The Story of John Cougar Mellencamp’s Defiant ‘Uh-Huh’
Subscribe to KOOL 101.7 on
The first five records of John Mellencamp‘s career were recorded under heavy meddling. But after hitting it big with 1982’s American Fool, he finally had enough clout to ignore his label and management. The result was an album that cemented his rock-star status while flashing the fierce populist streak that would come to define his music.
Released on Nov. 8, 1983, Uh-Huh announced Mellencamp’s break with the past right away, by adding his real-life surname to the “Johnny Cougar” stage moniker under which he’d long labored. It served as the first of many signs that he’d no longer be coerced into doing anything that wasn’t true to his own vision for who he needed to be as an artist — although he’d certainly already made his newly determined nature known to his label, Riva Records, during a series of intense disagreements during the sessions for American Fool.
In fact, Mellencamp nearly lost his deal before Fool was finished — partly because the label didn’t believe in the music, and partly because, as Mellencamp’s longtime bandleader Mike Wanchic recalls in an exclusive conversation with Ultimate Classic Rock, there was no small amount of personal bad blood between the artist and his corporate benefactors.
“John literally threw the record-company president out of the studio, pushed him out into the street,” explains Wanchic. “That pretty much cemented things, but then the success of ‘American Fool’ forced them to let us do what we wanted with Uh-Huh.”
What they wanted turned out to be fairly unorthodox. “We had a friend with a house that was halfway built, and we offered to finish it if we could use it,” Wanchic recalls. “So we threw up some drywall and then blew a hole in it, so we could have some glass between the living room and kitchen for the control room. We turned one corner into an [isolation] booth for the vocal, we put up a little stage for the drums. We got everything set up, and we just started from scratch — John would come in and go, “[sings melody from “Pink Houses’”],” play it on acoustic guitar, and as soon as we had it built up, we’d record it. There was a level of spontaneity on that record — you couldn’t get much looser or more immediate.”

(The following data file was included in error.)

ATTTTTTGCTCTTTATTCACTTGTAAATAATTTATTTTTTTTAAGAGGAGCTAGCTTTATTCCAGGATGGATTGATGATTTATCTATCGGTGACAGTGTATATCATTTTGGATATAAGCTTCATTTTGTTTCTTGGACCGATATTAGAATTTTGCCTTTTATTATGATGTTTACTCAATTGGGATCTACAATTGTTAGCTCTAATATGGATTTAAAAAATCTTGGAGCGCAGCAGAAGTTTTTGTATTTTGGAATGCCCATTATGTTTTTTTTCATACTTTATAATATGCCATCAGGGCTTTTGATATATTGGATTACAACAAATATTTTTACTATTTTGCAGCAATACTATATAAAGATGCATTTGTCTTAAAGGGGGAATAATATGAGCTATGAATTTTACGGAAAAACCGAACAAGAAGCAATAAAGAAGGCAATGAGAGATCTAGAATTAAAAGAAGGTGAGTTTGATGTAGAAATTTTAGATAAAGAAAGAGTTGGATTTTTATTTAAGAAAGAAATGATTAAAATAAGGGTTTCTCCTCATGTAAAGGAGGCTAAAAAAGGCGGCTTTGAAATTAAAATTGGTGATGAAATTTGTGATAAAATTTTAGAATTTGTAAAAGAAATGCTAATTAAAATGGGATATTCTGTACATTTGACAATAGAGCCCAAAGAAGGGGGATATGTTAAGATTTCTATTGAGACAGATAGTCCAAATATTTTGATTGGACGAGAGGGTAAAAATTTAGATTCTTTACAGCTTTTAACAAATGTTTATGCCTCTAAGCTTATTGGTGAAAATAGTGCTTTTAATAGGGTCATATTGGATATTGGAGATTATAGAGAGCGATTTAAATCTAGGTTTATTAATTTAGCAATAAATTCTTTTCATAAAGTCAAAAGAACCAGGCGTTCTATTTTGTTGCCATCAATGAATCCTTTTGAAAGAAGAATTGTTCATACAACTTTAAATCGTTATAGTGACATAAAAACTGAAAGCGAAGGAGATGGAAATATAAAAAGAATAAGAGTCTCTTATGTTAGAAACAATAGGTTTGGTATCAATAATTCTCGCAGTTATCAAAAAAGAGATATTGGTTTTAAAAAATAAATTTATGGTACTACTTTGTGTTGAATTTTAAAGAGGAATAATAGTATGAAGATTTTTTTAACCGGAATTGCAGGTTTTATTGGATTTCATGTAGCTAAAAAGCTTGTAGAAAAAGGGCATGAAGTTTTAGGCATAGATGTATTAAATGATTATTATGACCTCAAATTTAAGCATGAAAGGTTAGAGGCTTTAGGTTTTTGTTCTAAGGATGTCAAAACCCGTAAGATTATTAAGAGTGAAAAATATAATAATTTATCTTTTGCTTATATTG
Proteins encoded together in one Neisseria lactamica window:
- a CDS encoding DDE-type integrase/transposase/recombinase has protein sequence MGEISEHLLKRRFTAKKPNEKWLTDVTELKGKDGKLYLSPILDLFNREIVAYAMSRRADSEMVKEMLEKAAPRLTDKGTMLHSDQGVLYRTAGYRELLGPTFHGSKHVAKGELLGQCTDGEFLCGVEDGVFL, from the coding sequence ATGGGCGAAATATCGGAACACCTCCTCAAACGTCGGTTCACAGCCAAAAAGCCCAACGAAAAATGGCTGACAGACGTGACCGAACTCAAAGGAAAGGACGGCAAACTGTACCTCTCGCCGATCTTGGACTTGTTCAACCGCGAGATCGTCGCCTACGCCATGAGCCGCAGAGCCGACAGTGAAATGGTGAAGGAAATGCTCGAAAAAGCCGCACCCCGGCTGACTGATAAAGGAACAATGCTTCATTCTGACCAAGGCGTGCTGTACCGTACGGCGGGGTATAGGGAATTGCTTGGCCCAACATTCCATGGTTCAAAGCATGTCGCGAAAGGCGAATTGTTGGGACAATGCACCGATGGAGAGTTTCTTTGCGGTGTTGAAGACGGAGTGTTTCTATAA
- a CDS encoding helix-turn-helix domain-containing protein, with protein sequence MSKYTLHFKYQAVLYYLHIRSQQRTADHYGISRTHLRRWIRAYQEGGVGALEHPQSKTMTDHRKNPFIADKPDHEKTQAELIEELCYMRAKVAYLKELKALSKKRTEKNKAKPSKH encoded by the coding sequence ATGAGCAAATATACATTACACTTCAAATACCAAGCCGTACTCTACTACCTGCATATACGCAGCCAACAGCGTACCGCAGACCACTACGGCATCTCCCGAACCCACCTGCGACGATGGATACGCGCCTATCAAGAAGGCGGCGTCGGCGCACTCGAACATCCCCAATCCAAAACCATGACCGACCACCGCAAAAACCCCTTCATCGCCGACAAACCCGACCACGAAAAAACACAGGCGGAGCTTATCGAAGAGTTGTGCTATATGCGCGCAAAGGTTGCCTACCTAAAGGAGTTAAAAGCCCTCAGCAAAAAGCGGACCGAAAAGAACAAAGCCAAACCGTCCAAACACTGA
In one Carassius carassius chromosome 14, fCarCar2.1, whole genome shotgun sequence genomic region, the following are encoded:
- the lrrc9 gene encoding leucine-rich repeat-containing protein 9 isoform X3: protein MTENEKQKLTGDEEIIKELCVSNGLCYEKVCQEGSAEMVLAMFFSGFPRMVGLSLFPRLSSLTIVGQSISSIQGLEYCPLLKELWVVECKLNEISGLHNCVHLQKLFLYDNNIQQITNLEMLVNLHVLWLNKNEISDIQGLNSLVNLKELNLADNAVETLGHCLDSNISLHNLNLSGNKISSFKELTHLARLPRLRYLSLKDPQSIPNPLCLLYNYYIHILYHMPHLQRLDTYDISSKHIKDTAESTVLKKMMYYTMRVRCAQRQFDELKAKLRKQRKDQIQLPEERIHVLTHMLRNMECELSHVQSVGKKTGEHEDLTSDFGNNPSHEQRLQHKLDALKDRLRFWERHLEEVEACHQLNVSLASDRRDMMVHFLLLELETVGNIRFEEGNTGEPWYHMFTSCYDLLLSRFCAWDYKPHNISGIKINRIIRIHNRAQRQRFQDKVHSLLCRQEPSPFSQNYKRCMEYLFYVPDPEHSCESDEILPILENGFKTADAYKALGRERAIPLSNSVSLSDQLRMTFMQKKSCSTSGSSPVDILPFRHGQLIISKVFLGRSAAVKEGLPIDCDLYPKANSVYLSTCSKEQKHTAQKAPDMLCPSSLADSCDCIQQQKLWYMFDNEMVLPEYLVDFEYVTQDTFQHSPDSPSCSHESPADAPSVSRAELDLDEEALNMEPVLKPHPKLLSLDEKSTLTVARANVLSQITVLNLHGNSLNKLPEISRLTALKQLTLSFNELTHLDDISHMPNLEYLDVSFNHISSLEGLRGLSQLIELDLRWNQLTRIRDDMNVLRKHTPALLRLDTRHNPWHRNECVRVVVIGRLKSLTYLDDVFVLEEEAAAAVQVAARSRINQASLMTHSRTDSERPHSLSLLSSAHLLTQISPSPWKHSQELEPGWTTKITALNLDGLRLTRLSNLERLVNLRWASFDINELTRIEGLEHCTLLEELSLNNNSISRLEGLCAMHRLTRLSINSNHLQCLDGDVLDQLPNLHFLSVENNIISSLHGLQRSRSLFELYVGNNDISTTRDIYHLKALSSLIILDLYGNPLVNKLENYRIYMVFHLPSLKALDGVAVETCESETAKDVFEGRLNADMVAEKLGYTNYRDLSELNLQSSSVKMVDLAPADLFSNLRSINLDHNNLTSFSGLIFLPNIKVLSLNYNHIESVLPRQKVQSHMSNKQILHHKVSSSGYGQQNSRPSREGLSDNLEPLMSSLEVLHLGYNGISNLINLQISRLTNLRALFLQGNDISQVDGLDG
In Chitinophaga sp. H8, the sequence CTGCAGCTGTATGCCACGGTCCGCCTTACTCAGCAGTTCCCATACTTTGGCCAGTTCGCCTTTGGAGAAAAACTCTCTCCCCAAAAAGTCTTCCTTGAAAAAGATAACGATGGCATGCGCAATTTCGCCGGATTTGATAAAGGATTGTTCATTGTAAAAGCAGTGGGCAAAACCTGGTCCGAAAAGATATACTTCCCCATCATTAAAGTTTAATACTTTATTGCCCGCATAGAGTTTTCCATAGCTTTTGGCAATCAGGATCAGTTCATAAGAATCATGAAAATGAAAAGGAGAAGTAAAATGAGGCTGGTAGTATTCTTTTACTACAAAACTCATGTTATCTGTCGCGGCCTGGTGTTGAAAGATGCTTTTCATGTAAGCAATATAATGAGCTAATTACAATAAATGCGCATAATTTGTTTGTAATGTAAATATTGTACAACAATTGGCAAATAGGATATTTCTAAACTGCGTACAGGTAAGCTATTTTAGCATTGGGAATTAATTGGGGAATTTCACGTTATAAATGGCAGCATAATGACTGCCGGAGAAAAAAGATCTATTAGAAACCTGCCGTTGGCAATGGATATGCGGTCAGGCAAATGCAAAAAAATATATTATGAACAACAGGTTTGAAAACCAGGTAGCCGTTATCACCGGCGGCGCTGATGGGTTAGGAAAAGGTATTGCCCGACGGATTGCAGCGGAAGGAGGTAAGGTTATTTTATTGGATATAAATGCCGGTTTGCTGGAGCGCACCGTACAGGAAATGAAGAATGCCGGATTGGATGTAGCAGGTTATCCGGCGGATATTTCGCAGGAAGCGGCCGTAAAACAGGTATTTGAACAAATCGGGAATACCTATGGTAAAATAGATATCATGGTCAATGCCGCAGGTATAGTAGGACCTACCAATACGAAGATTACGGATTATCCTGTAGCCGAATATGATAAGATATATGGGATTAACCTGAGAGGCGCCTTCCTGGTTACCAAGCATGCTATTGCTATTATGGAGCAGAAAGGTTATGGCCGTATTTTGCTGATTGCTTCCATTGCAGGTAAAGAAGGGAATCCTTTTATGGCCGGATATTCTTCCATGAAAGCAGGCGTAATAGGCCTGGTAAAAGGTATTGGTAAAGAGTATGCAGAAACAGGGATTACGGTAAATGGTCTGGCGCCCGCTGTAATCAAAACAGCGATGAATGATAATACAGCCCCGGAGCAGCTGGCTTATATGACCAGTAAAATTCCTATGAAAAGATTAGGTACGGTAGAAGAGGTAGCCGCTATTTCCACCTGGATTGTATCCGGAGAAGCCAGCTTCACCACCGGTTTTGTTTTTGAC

It was a pretty idyllic way to work, especially after enduring years of what Wanchic called “hard, trying times.” And while Mellencamp’s decision to forgo rehearsal might have cost him with a less adaptable band, he’d assembled a powerful lineup during the ‘American Fool’ sessions with Kenny Aronoff on drums and percussion, Larry Crane and Wanchic on guitars, Toby Myers on bass and John Cascella on keyboards. Young and flush with success, the band bonded heavily during the few weeks it took to record Uh-Huh.
“When we had success with American Fool, it was just validation that we weren’t crazy,” says Wanchic. “We were actually doing what we set out to do — we were finally the best we could be. And that’s why we tried so hard not to second-guess ourselves on Uh-Huh, and recorded the songs as soon as we got them down. I mean, there were a lot of times when I knew I could have gotten a part down better, but John would always say ‘F— you, that’s good enough. Let’s roll.’ Like he’s always said: ‘Paint fast, make mistakes.’ What we ended up with was something we felt was a very clean, clear representation of who we are — which is, in my opinion, the only way you can really sustain a long career.”
While the idea of a young heartland rocker on the MTV airwaves might seem like an unlikely prospect in 2013, the nascent video network welcomed Mellencamp with open arms in the early ’80s, and helped turn the singles from Uh-Huh (“Pink Houses,” “Crumblin’ Down” and “Authority Song”) into even bigger hits. And unlike a lot of artists who resented the music video’s growing popularity during the decade, Mellencamp and his crew took it all in stride.